Majestic on high is Jehovah.

The repetition is in harmony with the style of the Psalm. The word for noise, lit. voices, may best be rendered thundering, for the plural is only used of thunder. ’Addîr is inadequately rendered by mighty. It suggests the idea of grandeur and magnificence as well as power. Cp. Exodus 15:6; Exodus 15:11 (a cognate word); Psalm 8:1 (A.V. excellent); Isaiah 33:21.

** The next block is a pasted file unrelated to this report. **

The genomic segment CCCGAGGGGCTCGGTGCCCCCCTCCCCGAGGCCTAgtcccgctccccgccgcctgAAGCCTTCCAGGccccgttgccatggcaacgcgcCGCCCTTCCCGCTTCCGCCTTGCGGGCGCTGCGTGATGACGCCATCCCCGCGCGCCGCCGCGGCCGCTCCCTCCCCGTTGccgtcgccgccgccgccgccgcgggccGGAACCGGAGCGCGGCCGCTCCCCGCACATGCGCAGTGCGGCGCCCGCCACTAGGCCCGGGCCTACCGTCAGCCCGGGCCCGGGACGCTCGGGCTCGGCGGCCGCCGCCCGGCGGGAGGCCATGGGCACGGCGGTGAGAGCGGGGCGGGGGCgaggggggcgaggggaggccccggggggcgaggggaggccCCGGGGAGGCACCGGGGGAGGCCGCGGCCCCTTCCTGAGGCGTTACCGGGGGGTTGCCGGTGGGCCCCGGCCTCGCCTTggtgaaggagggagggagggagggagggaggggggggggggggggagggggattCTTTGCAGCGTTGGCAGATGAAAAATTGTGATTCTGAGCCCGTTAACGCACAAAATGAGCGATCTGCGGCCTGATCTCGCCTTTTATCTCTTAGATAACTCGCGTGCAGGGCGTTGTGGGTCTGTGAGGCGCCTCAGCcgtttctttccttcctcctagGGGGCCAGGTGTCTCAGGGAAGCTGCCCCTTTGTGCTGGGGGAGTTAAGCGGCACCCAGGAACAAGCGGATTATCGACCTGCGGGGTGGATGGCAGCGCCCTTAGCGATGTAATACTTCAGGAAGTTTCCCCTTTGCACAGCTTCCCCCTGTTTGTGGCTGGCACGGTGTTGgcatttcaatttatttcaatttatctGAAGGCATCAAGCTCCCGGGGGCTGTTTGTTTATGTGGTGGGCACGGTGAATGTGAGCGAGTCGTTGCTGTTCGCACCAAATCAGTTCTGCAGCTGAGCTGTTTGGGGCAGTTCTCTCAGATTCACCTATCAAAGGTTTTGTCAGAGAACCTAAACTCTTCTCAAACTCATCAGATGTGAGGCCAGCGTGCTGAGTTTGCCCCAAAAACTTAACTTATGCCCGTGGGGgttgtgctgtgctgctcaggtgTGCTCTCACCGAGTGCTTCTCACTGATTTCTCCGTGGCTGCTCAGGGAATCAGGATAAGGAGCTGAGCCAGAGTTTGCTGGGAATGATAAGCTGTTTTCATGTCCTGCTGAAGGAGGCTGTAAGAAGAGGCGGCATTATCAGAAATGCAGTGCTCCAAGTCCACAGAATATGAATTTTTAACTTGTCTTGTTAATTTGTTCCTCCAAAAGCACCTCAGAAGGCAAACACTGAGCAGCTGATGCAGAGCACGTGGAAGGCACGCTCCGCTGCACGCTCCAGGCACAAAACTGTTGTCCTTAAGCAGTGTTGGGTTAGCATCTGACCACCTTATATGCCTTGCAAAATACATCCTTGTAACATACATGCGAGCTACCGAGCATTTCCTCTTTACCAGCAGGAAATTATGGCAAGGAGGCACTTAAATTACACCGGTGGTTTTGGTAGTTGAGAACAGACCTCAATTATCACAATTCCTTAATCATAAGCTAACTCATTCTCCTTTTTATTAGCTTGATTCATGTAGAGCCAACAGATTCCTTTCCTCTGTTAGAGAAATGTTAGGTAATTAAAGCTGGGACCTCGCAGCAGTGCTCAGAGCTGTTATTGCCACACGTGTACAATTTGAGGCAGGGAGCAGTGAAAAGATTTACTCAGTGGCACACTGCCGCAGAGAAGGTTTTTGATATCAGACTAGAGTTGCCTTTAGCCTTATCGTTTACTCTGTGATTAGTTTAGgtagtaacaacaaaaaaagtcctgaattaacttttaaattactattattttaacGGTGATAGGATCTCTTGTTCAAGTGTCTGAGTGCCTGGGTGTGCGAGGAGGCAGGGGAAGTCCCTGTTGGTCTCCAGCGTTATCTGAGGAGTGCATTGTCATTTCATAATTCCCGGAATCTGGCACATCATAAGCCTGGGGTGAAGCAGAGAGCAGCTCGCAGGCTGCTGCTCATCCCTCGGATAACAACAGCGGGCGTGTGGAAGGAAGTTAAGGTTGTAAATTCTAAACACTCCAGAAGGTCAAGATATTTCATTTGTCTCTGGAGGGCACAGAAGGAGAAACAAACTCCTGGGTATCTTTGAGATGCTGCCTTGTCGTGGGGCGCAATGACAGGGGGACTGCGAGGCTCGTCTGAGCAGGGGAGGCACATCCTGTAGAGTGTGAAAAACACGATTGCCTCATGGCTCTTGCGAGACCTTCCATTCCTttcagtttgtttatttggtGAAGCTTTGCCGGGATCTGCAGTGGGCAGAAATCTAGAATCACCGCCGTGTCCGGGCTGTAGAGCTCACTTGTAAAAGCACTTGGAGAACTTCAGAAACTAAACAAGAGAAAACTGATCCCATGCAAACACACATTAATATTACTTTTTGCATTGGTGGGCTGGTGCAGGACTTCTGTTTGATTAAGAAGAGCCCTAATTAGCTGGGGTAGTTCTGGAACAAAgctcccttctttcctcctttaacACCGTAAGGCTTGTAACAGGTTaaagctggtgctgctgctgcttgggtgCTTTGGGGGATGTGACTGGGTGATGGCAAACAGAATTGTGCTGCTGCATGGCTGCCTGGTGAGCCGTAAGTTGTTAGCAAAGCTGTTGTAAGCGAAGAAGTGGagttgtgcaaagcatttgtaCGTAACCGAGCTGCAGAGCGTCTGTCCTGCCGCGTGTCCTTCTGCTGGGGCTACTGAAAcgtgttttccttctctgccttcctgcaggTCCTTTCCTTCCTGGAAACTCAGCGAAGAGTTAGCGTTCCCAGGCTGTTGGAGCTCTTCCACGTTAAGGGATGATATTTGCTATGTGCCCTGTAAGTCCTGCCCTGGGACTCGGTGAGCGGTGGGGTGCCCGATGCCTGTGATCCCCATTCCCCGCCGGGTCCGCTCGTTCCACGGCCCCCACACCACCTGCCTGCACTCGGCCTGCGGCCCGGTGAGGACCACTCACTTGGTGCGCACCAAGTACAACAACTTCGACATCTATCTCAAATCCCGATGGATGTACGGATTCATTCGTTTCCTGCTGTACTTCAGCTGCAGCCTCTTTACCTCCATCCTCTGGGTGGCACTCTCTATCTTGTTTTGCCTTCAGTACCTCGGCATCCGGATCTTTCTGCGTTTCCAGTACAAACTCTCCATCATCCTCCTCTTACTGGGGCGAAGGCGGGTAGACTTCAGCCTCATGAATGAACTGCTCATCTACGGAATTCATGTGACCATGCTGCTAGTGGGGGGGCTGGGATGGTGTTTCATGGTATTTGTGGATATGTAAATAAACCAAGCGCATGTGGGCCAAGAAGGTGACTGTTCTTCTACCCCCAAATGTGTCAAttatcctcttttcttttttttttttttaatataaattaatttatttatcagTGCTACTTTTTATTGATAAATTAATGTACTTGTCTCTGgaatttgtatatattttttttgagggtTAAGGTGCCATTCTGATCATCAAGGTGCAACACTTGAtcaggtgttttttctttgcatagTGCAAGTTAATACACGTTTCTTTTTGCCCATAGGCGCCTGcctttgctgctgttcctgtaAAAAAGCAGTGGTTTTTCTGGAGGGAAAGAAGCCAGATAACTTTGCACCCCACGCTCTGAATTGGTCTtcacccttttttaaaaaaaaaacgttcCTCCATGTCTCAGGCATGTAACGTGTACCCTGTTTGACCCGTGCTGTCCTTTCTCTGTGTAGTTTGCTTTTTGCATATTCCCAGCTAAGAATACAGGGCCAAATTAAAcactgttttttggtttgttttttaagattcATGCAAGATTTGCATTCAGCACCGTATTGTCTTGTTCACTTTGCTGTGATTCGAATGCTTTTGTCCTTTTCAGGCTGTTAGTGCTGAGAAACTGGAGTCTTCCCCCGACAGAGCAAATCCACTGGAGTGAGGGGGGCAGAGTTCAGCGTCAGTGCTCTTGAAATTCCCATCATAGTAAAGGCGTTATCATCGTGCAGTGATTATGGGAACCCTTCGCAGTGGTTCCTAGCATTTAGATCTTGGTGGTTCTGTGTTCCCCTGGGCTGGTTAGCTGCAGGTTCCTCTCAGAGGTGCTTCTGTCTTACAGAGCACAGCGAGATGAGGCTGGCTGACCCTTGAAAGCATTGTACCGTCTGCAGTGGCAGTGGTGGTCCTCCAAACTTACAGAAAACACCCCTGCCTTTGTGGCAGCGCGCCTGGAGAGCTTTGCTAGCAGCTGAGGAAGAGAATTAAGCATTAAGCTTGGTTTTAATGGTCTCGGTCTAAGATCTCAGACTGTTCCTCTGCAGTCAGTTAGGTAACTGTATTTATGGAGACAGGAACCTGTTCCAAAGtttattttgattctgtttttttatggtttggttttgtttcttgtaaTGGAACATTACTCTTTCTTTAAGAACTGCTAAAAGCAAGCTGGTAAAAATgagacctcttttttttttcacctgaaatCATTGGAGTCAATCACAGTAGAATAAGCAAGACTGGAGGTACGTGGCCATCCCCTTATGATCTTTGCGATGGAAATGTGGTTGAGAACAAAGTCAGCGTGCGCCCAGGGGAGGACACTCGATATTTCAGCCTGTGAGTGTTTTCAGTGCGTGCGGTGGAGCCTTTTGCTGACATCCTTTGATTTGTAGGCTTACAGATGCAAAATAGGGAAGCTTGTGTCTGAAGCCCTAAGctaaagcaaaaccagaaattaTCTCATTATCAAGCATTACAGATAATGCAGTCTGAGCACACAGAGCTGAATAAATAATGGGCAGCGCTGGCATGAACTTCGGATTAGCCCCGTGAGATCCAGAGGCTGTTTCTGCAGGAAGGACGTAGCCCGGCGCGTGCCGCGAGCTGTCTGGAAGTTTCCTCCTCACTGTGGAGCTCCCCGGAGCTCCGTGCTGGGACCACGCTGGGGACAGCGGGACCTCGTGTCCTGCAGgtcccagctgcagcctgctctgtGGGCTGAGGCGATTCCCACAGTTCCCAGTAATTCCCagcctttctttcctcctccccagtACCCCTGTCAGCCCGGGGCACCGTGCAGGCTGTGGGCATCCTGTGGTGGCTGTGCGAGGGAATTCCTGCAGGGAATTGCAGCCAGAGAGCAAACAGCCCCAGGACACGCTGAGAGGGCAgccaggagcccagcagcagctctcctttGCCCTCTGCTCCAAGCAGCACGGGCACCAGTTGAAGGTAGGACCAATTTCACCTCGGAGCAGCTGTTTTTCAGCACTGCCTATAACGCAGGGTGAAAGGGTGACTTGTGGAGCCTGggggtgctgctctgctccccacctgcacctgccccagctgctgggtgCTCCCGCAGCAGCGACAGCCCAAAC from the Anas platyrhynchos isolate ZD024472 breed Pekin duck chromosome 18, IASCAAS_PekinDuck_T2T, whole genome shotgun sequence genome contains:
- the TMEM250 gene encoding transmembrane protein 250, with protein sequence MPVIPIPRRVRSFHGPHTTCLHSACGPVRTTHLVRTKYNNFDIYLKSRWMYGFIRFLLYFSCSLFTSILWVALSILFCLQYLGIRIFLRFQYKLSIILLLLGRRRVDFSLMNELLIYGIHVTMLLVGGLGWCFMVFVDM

Verse 4. - The Lord on high (comp. Psalm 92:8) is mightier than the noise of many waters; literally, than the voices of many waters (comp. ver. 3). As the waters represent angry nations, the poet speaks not only of their "noise," but of their "voices." Yea, than the mighty waves of the sea; or, "the glorious breakers of ocean" (so Kay; and comp. Exodus 15:10). Psalm 93:4All the raging of the world, therefore, will not be able to hinder the progress of the kingdom of God and its final breaking through to the glory of victory. The sea with its mighty mass of waters, with the constant unrest of its waves, with its ceaseless pressing against the solid land and foaming against the rocks, is an emblem of the Gentile world alienated from and at enmity with God; and the rivers (floods) are emblems of worldly kingdoms, as the Nile of the Egyptian (Jeremiah 44:7.), the Euphrates of the Assyrian (Isaiah 8:7.), or more exactly, the Tigris, swift as an arrow, of the Assyrian, and the tortuous Euphrates of the Babylonian empire (Isaiah 27:1). These rivers, as the poet says whilst he raises a plaintive but comforted look upwards to Jahve, have lifted up, have lifted up their murmur, the rivers lift up their roaring. The thought is unfolded in a so-called "parallelism with reservation." The perfects affirm what has taken place, the future that which even now as yet is taking place. The ἅπαξ λεγ. דּכי signifies a striking against (collisio), and a noise, a din. One now in Psalm 93:4 looks for the thought that Jahve is exalted above this roaring of the waves. מן will therefore be the min of comparison, not of the cause: "by reason of the roar of great waters are the breakers of the sea glorious" (Starck, Geier), - which, to say nothing more, is a tautological sentence. But if מן is comparative, then it is impossible to get on with the accentuation of אדירים, whether it be with Mercha (Ben-Asher) or Dechמ (Ben-Naphtali). For to render: More than the roar of great waters are the breakers of the sea glorious (Mendelssohn), is impracticable, since מים רבים are nothing less than ים (Isaiah 17:12.), and we are prohibited from taking אדירים משׁברי־ים as a parenthesis (Kצster), by the fact that it is just this clause that is exceeded by אדיר במרום ה. Consequently אדירים has to be looked upon as a second attributive to מים brought in afterwards, and משׁבּרי־ים (the waves of the sea breaking upon the rocks, or even only breaking upon one another) as a more minute designation of these great and magnificent waters (אדירים, according to Exodus 15:10),